That’s a good thing, he said, given the health-care challenges we face. Chronic disease caused by poor lifestyles is driving massive future demands on the system. Society won’t be able to afford nursing home care for all the boomers who will need it. The number of people with Alzheimers and dementia is rising exponentially.
And because longevity is increasing — a baby girl born today can expect to live to 100, Carroll said — the elderly will need costly care for more years than in the past.
“Health care is the most complex issue that our society faces in our time,” said Carroll. “We really need some big and bold and very innovative thinking to deal with the scope of the challenges.”
Fortunately, there’s lots of that going on, it seems, largely driven by lightening-fast advances in technology. The cost of mapping the human genome has fallen from $3 million to $10,000 and is expected to fall to just $1,000 by year’s end.
“Five years out,” Carroll said, “we’ll be able to buy genomic sequencing machines for $5 at Circuit City. This is a staggering transformation.” That means increasingly, doctors will be able to shift from treating illnesses to preventing them, Carroll said.
Another key trend is “pervasive connectivity” — the notion that everything we own will be able to plug into everything else. In health care, that’s called bioconnectivity, Carroll said. And among other things, it can be used to monitor patients from afar.
One example is Medcottage, a 12-by-24-foot modular building that offers an alternative to institutional care for the sick or elderly in their family’s back yard. The unit provides round-the-clock medical monitoring while giving occupants some privacy and independence.
Ottawa’s heart institute already is using technology to monitor the health of about 150 elderly patients in their homes. Patients use the devices to record their blood pressure, heart rate and blood glucose levels, then plug them into their phones to download the information to the hospital.
The results have been impressive, said Heather Sherrard, the heart institute’s vice-president of clinical services. “The group that gets the home monitoring has anywhere between a 30 and 40 per cent reduction in the amount of times they have to come back to the hospital,” she said. Thanks to the remote devices, “we can see them every day and tweak them.”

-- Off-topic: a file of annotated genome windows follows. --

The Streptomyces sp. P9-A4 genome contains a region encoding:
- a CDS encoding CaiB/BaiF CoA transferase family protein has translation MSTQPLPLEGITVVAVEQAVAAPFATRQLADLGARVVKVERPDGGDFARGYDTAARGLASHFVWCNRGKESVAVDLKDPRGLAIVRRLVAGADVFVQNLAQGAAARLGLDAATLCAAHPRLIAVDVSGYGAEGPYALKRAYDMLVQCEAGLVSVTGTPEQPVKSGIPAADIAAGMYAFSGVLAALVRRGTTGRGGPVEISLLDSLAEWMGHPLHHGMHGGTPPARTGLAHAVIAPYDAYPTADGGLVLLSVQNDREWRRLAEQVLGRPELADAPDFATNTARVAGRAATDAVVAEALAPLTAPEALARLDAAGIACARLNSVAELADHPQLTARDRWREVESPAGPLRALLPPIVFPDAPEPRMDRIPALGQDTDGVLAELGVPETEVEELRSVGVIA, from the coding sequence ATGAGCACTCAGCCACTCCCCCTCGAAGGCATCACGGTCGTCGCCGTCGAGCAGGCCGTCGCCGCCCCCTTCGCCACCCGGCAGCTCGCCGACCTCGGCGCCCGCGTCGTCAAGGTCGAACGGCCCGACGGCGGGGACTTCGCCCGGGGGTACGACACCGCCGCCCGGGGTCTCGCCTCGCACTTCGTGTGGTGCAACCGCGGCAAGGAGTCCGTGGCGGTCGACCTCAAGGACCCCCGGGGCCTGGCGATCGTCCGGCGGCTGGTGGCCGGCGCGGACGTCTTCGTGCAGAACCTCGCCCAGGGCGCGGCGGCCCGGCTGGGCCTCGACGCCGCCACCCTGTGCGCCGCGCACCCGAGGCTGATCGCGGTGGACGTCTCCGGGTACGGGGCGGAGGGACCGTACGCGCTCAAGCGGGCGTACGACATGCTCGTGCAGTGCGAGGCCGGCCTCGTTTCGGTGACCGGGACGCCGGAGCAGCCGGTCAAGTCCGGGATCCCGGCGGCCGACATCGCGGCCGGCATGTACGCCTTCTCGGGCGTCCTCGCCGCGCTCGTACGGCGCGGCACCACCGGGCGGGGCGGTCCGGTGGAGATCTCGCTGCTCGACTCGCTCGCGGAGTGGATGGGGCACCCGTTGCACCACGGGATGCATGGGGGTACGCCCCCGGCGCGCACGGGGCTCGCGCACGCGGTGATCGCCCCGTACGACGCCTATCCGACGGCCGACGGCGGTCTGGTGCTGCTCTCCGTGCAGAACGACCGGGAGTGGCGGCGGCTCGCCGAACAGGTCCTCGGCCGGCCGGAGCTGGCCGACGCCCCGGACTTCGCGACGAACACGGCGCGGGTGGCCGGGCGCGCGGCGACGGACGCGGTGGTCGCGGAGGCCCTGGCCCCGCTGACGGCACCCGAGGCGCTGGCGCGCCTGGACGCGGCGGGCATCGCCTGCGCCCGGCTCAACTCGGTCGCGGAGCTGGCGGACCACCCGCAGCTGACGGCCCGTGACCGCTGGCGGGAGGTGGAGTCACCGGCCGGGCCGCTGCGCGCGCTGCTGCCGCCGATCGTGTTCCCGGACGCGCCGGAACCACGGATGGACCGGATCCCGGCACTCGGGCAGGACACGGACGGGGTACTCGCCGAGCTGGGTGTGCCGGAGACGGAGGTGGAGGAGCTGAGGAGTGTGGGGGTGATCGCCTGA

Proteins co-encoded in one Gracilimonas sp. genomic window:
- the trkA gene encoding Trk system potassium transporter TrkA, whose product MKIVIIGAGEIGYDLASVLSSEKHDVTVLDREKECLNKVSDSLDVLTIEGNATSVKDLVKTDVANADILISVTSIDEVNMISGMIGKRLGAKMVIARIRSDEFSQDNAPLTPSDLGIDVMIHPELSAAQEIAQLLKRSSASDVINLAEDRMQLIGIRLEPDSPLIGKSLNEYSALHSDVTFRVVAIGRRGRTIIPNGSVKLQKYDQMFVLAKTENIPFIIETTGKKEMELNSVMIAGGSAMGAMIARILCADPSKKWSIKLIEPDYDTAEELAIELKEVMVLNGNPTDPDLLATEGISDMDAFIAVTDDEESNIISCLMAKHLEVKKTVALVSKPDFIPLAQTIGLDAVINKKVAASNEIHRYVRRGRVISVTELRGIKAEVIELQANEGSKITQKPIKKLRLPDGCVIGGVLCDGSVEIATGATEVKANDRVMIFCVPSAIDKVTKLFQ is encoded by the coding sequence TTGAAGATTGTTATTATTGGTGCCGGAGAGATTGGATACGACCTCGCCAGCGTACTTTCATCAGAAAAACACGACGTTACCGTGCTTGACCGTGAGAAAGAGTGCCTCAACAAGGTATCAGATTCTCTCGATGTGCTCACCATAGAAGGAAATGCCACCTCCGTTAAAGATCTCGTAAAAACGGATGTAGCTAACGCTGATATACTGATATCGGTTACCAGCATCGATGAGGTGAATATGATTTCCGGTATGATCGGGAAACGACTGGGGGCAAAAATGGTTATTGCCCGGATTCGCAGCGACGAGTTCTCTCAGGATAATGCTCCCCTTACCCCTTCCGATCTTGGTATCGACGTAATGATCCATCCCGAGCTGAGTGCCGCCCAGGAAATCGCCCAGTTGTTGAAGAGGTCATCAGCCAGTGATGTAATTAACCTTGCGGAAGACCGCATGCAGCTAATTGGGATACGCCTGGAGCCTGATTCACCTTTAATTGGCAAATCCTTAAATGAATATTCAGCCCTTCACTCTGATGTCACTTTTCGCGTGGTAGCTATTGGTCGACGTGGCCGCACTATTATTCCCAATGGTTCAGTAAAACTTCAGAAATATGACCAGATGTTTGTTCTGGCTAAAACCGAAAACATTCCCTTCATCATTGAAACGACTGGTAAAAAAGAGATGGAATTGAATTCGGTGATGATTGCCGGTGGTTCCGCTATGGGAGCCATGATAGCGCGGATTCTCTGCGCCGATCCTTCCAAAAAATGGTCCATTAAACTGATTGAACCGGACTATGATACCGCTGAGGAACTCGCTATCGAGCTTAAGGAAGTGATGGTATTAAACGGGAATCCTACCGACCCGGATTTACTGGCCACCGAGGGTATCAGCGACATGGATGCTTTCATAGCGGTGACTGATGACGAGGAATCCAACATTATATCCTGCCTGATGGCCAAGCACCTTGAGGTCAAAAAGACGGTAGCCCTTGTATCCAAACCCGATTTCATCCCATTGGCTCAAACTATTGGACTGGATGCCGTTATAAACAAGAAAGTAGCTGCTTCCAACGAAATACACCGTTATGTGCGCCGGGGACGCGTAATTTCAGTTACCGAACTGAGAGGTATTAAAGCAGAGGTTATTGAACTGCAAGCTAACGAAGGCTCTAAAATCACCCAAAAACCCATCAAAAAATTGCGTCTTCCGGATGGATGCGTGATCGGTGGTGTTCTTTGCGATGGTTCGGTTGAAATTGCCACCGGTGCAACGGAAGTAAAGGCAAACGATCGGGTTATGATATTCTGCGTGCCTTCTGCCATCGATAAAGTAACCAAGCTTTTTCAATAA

The heart institute also uses automated phone calls to check up on patients who’ve had a heart attack. “You can’t financially afford to call everybody,” said Sherrard. “So the system does all the calling, it gives them a series of questions we know are based on evidence, and that allows us to just go ahead and deal with the 10 per cent who are the problem.”
One thing the hospital discovered is that about 40 per cent of patients were substituting Tylenol for their prescribed Aspirin, because they liked Tylenol more. But unlike Tylenol, Aspirin is an anticoagulant, which helps reduce the risk of another attack. “When you’ve had a heart attack, you cannot substitute Tylenol for Aspirin,” Sherrard said.
Canada still has a long way to go to catch up with the United States when it comes to innovative health-care thinking, Carroll said. He credited insurance companies with driving much of the innovation south of the border.
“I get insurance companies that are actively talking about rolling out wellness apps to employee groups,” he said. “It’s not going to happen in Canada, because they don’t control what we spend.”
That’s part of the debate we need to have in Canada, Carroll said. “We all love the Canadian system in terms of the structure and the fact that we don’t become bankrupt if we have a serious medical condition.
“But given the rapid rate of change and opportunity that is happening, we need to somehow figure out how to speed up innovation in the context of health care. Instead of just talking about wait times, we need to think really big.”
Here’s the text for a keynote I’m doing in Calgary tomorrow at noon for a group of IT executives.
Lots to think about here – the future belongs to those who are fast!
Certainly the last forty years have seen technology play a huge impact on business.
Name any industry – auto, health care, manufacturing, energy, banking — and it’s clear that we are witnessing a fundamental and distinct shift of the innovation agenda to one which is driven by the speed of Silicon Valley, and by a generation of people in the computing world who think fundamentally differently about the source of innovation in an industry.
As this occurs, we will see massive business model disruption as new, faster, more nimble competitors who understand technology based disruption, cast aside their slower, ingrained counterparts who are stuck with old, ingrained ideas.
The future belongs, in other words, to those who are fast. Tech companies and tech based innovators certainly understand that logic. Their entire DNA is bound up in the ability to move fast.